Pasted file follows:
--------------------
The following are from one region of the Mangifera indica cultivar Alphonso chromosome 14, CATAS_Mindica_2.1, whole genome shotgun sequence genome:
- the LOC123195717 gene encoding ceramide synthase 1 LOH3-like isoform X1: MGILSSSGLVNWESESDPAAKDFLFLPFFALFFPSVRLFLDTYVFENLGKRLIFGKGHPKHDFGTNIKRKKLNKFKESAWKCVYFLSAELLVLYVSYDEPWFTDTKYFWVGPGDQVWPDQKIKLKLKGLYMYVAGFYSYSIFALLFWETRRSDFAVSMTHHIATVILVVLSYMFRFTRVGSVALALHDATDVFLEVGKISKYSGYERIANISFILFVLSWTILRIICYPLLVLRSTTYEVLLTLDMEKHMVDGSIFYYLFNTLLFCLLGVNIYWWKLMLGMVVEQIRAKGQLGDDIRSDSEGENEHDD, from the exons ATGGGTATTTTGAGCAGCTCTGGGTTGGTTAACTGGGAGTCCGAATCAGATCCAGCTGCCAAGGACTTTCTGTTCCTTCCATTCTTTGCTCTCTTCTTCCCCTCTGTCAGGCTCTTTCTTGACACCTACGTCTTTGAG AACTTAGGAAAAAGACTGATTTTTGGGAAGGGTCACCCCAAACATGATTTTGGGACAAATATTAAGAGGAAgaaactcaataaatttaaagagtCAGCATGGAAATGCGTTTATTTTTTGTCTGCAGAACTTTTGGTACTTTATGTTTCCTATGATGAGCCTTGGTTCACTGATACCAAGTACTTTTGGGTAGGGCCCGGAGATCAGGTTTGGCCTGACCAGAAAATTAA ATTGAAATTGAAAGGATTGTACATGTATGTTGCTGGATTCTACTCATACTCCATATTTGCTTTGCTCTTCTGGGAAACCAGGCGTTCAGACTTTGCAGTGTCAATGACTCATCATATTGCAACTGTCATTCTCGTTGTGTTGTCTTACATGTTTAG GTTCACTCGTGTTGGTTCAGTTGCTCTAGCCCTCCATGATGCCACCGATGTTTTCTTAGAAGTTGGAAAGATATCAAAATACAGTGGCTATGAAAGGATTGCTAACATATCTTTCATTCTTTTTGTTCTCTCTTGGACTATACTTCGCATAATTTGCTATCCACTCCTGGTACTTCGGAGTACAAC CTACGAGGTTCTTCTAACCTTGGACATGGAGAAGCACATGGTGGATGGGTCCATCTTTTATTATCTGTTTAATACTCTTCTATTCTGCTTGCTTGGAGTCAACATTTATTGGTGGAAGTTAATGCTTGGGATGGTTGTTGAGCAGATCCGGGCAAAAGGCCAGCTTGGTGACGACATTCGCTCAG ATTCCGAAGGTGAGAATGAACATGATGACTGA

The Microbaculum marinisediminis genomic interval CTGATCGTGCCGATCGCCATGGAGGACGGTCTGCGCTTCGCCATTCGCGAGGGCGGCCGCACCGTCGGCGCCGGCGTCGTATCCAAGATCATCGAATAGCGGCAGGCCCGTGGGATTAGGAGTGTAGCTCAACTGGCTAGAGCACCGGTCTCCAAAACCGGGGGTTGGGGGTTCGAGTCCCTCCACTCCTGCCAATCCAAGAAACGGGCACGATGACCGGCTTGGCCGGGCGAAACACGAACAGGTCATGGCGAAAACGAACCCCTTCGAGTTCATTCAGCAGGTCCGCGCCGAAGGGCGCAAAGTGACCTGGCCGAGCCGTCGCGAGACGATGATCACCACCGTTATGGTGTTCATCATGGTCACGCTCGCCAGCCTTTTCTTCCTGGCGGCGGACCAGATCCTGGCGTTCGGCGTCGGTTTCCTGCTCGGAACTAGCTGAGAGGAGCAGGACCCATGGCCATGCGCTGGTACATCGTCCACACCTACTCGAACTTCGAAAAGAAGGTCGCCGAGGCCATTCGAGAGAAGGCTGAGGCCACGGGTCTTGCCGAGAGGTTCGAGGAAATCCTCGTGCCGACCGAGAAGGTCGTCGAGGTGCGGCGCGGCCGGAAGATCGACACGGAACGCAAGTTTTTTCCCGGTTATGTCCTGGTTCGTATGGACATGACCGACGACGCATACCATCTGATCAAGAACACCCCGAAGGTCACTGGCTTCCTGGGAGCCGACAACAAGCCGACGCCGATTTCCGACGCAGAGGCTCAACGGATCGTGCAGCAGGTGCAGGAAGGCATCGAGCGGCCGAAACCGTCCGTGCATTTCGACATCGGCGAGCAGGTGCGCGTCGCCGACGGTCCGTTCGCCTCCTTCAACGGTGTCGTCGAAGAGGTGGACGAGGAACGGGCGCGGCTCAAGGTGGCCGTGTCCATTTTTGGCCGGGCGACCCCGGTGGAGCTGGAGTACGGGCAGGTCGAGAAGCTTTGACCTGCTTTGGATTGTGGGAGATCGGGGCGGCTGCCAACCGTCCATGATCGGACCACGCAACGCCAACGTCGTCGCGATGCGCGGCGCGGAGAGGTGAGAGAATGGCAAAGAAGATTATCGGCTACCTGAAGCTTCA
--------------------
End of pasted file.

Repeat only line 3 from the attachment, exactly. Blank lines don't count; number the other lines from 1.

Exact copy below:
The Microbaculum marinisediminis genomic interval CTGATCGTGCCGATCGCCATGGAGGACGGTCTGCGCTTCGCCATTCGCGAGGGCGGCCGCACCGTCGGCGCCGGCGTCGTATCCAAGATCATCGAATAGCGGCAGGCCCGTGGGATTAGGAGTGTAGCTCAACTGGCTAGAGCACCGGTCTCCAAAACCGGGGGTTGGGGGTTCGAGTCCCTCCACTCCTGCCAATCCAAGAAACGGGCACGATGACCGGCTTGGCCGGGCGAAACACGAACAGGTCATGGCGAAAACGAACCCCTTCGAGTTCATTCAGCAGGTCCGCGCCGAAGGGCGCAAAGTGACCTGGCCGAGCCGTCGCGAGACGATGATCACCACCGTTATGGTGTTCATCATGGTCACGCTCGCCAGCCTTTTCTTCCTGGCGGCGGACCAGATCCTGGCGTTCGGCGTCGGTTTCCTGCTCGGAACTAGCTGAGAGGAGCAGGACCCATGGCCATGCGCTGGTACATCGTCCACACCTACTCGAACTTCGAAAAGAAGGTCGCCGAGGCCATTCGAGAGAAGGCTGAGGCCACGGGTCTTGCCGAGAGGTTCGAGGAAATCCTCGTGCCGACCGAGAAGGTCGTCGAGGTGCGGCGCGGCCGGAAGATCGACACGGAACGCAAGTTTTTTCCCGGTTATGTCCTGGTTCGTATGGACATGACCGACGACGCATACCATCTGATCAAGAACACCCCGAAGGTCACTGGCTTCCTGGGAGCCGACAACAAGCCGACGCCGATTTCCGACGCAGAGGCTCAACGGATCGTGCAGCAGGTGCAGGAAGGCATCGAGCGGCCGAAACCGTCCGTGCATTTCGACATCGGCGAGCAGGTGCGCGTCGCCGACGGTCCGTTCGCCTCCTTCAACGGTGTCGTCGAAGAGGTGGACGAGGAACGGGCGCGGCTCAAGGTGGCCGTGTCCATTTTTGGCCGGGCGACCCCGGTGGAGCTGGAGTACGGGCAGGTCGAGAAGCTTTGACCTGCTTTGGATTGTGGGAGATCGGGGCGGCTGCCAACCGTCCATGATCGGACCACGCAACGCCAACGTCGTCGCGATGCGCGGCGCGGAGAGGTGAGAGAATGGCAAAGAAGATTATCGGCTACCTGAAGCTTCA